The Congressional Budget Office’s mandate is to provide the Congress with: Objective, nonpartisan, and timely analyses to aid in economic and budgetary decisions on the wide array of programs covered by the federal budget and the information and estimates required for the Congressional budget process.
The CBO was founded on July 12, 1974.
The Speaker of the House of Representatives and the President pro tempore of the Senate jointly appoint the CBO Director, after considering recommendations from the two budget committees.
The term of office is four years, with no limit on the number of terms a Director may serve.
Alice Rivlin was the first director. She was also the longest serving from 1975-1983.
The CBO currently employs about 250 people. The agency is composed primarily of economists and public policy analysts.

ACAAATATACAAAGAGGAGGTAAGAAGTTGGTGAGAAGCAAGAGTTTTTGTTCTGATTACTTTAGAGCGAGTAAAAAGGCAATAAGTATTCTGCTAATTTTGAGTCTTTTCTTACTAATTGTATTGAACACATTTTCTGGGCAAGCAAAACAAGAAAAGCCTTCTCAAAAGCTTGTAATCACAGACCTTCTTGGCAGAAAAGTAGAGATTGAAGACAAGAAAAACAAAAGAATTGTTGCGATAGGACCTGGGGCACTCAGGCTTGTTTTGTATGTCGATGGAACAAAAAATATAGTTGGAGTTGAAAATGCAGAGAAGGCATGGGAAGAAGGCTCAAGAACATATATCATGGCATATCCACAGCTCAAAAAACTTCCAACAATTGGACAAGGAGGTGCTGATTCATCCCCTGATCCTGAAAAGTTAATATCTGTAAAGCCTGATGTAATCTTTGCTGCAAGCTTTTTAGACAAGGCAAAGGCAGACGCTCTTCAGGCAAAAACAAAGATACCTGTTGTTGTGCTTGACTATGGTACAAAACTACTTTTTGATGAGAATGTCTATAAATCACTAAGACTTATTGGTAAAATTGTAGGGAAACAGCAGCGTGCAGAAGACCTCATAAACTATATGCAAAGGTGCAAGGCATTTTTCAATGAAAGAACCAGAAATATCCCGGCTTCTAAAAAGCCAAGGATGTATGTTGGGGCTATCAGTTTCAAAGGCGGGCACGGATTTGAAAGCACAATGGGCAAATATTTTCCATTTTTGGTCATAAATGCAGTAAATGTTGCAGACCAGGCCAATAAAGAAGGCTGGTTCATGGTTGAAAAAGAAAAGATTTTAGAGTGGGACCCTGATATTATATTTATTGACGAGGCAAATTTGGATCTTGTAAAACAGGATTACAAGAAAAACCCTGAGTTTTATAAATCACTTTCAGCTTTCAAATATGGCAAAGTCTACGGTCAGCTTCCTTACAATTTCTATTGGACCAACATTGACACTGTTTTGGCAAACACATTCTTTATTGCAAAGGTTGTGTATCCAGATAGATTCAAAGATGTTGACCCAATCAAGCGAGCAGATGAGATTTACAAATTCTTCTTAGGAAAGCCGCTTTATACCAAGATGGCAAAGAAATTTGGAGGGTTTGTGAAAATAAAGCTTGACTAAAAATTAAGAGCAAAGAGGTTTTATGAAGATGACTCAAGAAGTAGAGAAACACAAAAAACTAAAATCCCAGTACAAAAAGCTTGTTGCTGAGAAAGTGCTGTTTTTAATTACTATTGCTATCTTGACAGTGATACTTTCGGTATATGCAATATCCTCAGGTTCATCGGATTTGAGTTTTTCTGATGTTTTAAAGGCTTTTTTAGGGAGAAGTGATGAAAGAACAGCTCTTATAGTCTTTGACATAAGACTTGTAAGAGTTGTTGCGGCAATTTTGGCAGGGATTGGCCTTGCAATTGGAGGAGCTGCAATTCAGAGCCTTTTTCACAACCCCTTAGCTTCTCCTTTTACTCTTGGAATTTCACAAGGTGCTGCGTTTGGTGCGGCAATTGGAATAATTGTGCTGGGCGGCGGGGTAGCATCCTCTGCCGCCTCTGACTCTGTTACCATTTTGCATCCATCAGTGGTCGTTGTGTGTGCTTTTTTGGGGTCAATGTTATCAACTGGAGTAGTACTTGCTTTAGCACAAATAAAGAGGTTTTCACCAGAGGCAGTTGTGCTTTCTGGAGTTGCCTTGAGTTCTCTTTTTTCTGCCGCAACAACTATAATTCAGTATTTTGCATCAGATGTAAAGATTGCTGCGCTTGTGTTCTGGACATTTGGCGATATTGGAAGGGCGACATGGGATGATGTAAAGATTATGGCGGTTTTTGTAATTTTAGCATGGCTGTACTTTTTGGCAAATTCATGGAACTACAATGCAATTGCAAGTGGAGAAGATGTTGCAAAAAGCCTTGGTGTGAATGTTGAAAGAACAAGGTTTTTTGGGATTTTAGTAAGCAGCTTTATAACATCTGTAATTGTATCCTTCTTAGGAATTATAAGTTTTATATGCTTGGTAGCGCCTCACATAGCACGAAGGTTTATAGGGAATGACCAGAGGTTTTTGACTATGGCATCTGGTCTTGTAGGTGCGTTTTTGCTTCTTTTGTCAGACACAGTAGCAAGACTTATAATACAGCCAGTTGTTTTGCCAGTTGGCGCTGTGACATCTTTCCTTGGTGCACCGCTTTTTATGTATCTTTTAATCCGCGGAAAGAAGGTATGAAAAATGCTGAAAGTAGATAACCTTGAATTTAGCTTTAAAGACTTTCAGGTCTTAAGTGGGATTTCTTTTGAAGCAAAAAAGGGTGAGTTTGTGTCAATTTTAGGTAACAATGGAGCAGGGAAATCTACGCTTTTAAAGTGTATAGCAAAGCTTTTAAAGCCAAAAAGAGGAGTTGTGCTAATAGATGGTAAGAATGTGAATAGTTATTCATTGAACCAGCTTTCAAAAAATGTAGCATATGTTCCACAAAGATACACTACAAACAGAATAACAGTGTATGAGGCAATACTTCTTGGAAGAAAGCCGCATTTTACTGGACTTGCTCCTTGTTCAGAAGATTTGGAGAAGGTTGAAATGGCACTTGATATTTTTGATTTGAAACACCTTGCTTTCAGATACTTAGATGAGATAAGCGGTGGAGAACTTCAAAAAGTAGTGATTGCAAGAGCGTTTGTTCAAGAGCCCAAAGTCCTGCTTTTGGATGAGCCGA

Workload: In fiscal year 2010, CBO issued 33 studies and reports, 12 briefs, 12 Monthly Budget Reviews, 35 letters, 14 presentations, and 2 background papers–along with 2 other publications and numerous supplemental data. CBO also testified before the Congress 14 times on a variety of issues. In calendar year 2010, CBO completed approximately 650 federal cost estimates as well as about 475 estimates of the impact of legislation on state and local governments, including the identification of any unfunded mandates contained in such legislation, and about 475 estimates of the impact of any unfunded mandates on the private sector.
Source: Congressional Budget Office
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